Camp opened today at Home Depot Center with 22 of the 25 players on the roster taking part in a two-hour training session designed to work off those holiday meals.
Striker Brian Ching was scheduled to arrive later today, while defender Clarence Goodson has not sufficiently recovered from ankle surgery to participate. Defender Cory Gibbs is also out with an injury and Coach Bob Bradley said he is looking to bring in reinforcements in central defense.
A busy year looms – U.S. Soccer officials estimate the team will spend 135 days on the road in 2009 with World Cup qualifying, the Gold Cup, etc., – and I spoke with Bradley after today’s training session about a variety of topics.
“We feel good about the work we’ve done in the last two years,” he said, “and now it gets put to the test.”
A few more excerpts are below.
On whether he’s approaching this camp differently than the ones held in January in past years given the busy, competitive year and with the Feb. 11 World Cup qualifier against Mexico just over a month away:
“For the most part the focus is the same. It’s a chance to reward some players that we think have had good seasons. In some cases it’s players that are here for the first time, so it’s a chance for us to size them up. And then there are players we would expect to be on the roster for Mexico, so this month is essential to getting them back into form and that has been the case the last two years.”
On the scheduling clashes with MLS:
“We all know that in a perfect world the MLS schedule would comply with FIFA dates. That would be the ideal situation. But again I know how difficult it is to put the league schedule together. There are so many factors in terms of stadiums and weather that for the future you hope we can go more and more in that direction, but I think we all understand the reasons at this time that it’s easier said than done.”
On American-raised defender Neven Subotic of Borussia Dortmund choosing to play for Serbia instead of the U.S.:
“Any time there’s a young player who has represented the United States in the youth world championships there’s a hope that experience will be important (and) will lead to the senior team. That’s what you always want to see, so when it doesn’t work that way it’s disappointing.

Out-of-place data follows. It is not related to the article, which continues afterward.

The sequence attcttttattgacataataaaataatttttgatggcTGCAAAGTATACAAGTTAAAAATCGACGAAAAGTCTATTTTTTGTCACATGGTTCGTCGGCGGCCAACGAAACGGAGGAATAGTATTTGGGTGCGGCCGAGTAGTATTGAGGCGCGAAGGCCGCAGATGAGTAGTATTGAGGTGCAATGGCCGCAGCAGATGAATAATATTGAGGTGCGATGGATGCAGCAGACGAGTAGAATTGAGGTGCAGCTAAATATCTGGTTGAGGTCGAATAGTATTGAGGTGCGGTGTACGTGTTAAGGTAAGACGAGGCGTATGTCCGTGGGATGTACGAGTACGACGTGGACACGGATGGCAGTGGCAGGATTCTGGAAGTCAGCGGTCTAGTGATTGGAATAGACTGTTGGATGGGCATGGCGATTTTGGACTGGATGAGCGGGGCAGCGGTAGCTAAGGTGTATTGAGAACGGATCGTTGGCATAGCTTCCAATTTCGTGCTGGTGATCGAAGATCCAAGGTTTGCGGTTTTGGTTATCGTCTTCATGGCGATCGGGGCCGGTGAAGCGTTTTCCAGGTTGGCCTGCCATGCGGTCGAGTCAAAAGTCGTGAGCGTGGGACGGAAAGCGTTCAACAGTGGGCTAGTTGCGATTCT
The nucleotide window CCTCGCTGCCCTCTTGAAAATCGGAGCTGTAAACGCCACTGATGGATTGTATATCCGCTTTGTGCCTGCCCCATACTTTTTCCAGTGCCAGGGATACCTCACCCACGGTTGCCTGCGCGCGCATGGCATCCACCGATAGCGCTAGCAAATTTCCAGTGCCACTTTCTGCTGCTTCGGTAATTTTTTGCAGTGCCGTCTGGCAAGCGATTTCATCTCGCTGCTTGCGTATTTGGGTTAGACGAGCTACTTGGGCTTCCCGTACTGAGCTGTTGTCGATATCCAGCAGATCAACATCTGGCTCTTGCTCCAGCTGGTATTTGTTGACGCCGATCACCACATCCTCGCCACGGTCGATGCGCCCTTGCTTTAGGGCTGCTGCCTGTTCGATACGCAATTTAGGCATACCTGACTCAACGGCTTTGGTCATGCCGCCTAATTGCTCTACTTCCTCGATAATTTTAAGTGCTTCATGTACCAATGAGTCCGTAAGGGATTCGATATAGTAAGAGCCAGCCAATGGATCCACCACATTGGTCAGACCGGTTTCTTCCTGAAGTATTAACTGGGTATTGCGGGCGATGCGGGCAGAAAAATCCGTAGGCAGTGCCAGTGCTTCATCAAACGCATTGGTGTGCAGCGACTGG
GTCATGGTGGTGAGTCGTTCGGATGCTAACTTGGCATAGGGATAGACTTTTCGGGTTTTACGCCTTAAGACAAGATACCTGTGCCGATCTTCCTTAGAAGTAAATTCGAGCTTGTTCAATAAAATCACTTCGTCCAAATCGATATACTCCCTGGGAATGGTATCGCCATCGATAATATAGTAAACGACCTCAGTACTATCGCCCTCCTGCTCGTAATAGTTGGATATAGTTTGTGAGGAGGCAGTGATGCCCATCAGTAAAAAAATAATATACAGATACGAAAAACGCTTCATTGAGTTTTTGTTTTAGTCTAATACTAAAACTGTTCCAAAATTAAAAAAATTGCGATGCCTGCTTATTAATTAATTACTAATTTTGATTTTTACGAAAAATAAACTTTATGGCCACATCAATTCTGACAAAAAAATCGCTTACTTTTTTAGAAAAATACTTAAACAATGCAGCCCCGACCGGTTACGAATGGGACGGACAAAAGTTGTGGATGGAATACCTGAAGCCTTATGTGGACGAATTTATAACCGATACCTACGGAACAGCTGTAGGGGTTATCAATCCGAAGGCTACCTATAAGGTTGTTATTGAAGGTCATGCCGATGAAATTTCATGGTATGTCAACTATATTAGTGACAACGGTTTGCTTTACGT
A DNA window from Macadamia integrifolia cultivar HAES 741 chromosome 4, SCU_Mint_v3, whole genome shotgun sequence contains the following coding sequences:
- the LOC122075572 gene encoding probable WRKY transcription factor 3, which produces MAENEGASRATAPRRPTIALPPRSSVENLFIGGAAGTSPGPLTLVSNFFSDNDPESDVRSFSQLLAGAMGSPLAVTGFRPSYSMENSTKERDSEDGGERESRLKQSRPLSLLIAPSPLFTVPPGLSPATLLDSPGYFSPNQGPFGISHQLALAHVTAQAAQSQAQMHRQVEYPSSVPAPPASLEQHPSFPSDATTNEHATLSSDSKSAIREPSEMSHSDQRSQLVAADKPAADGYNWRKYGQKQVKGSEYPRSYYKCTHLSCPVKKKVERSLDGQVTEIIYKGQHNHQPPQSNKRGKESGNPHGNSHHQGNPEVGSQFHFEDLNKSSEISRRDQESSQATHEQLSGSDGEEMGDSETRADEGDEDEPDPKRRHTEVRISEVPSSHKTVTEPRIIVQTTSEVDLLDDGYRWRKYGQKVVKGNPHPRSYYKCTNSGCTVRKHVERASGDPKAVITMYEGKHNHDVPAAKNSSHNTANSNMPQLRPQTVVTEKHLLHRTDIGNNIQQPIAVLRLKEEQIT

“We’ve really been on top of Neven over the last two years in terms of following his progress. The first request to bring him into the senior team was quite a while ago – it was when he was still at Mainz. We always look hard to see how players around the world are playing and then at the right moment you make decisions to bring players in. I think we were ahead of the game in terms of calling him in and the fact that he’s continued to play for his (club) team, which is always important, you would think that would give him a good chance (of playing for the senior U.S. team this year) and so we certainly felt he was a player we were keen to get into a camp, get him training with us.”
On what Landon Donovan making his loan move with Bayern Munich permanent would mean for the national team:
“When a player feels that he needs a new challenge, it’s a healthy thing. The timing of it is totally out of our hands, but certainly the idea that Landon is exploring new challenges is I think important for him and therefore will be important for the national team.
“Has (playing overseas) been good for Timmy Howard’s career? Sure. Has it been good for Clint Dempsey’s career? Sure. Has it been good for Michael Bradley’s career? Sure. And so when a player decides that it’s a time for some new challenges, it’s a great thing. Landon has accomplished a great deal here in MLS and so, hopefully, this will continue to push him forward. That’s what is most important for him and our national team.”
There were only a couple of other reporters present today, so I took the opportunity to engage in a relatively lengthy chat with former Galaxy defender Danny Califf, one of the nice guys in American soccer.
I have a column to write for Tuesday right now, so I’ll get that post up a little later.